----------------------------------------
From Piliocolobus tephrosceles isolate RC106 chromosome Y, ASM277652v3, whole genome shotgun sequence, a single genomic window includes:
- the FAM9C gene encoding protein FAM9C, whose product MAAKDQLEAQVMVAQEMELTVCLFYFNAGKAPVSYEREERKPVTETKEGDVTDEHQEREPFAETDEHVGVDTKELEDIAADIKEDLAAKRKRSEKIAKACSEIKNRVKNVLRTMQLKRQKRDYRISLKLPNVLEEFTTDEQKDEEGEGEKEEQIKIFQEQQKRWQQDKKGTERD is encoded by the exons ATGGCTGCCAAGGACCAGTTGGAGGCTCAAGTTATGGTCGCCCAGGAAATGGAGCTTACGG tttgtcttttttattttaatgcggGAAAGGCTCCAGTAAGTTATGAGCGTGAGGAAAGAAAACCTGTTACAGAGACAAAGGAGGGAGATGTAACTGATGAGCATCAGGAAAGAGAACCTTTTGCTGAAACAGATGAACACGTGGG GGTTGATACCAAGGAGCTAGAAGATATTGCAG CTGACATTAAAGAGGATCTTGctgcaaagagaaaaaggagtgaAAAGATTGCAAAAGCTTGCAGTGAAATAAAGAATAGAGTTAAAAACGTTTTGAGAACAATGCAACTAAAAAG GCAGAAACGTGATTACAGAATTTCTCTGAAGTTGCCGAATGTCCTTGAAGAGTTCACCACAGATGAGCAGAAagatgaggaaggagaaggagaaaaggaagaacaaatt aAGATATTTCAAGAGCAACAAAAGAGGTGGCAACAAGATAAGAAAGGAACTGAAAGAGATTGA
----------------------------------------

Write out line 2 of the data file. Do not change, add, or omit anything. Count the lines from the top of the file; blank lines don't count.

- the FAM9C gene encoding protein FAM9C, whose product MAAKDQLEAQVMVAQEMELTVCLFYFNAGKAPVSYEREERKPVTETKEGDVTDEHQEREPFAETDEHVGVDTKELEDIAADIKEDLAAKRKRSEKIAKACSEIKNRVKNVLRTMQLKRQKRDYRISLKLPNVLEEFTTDEQKDEEGEGEKEEQIKIFQEQQKRWQQDKKGTERD is encoded by the exons ATGGCTGCCAAGGACCAGTTGGAGGCTCAAGTTATGGTCGCCCAGGAAATGGAGCTTACGG tttgtcttttttattttaatgcggGAAAGGCTCCAGTAAGTTATGAGCGTGAGGAAAGAAAACCTGTTACAGAGACAAAGGAGGGAGATGTAACTGATGAGCATCAGGAAAGAGAACCTTTTGCTGAAACAGATGAACACGTGGG GGTTGATACCAAGGAGCTAGAAGATATTGCAG CTGACATTAAAGAGGATCTTGctgcaaagagaaaaaggagtgaAAAGATTGCAAAAGCTTGCAGTGAAATAAAGAATAGAGTTAAAAACGTTTTGAGAACAATGCAACTAAAAAG GCAGAAACGTGATTACAGAATTTCTCTGAAGTTGCCGAATGTCCTTGAAGAGTTCACCACAGATGAGCAGAAagatgaggaaggagaaggagaaaaggaagaacaaatt aAGATATTTCAAGAGCAACAAAAGAGGTGGCAACAAGATAAGAAAGGAACTGAAAGAGATTGA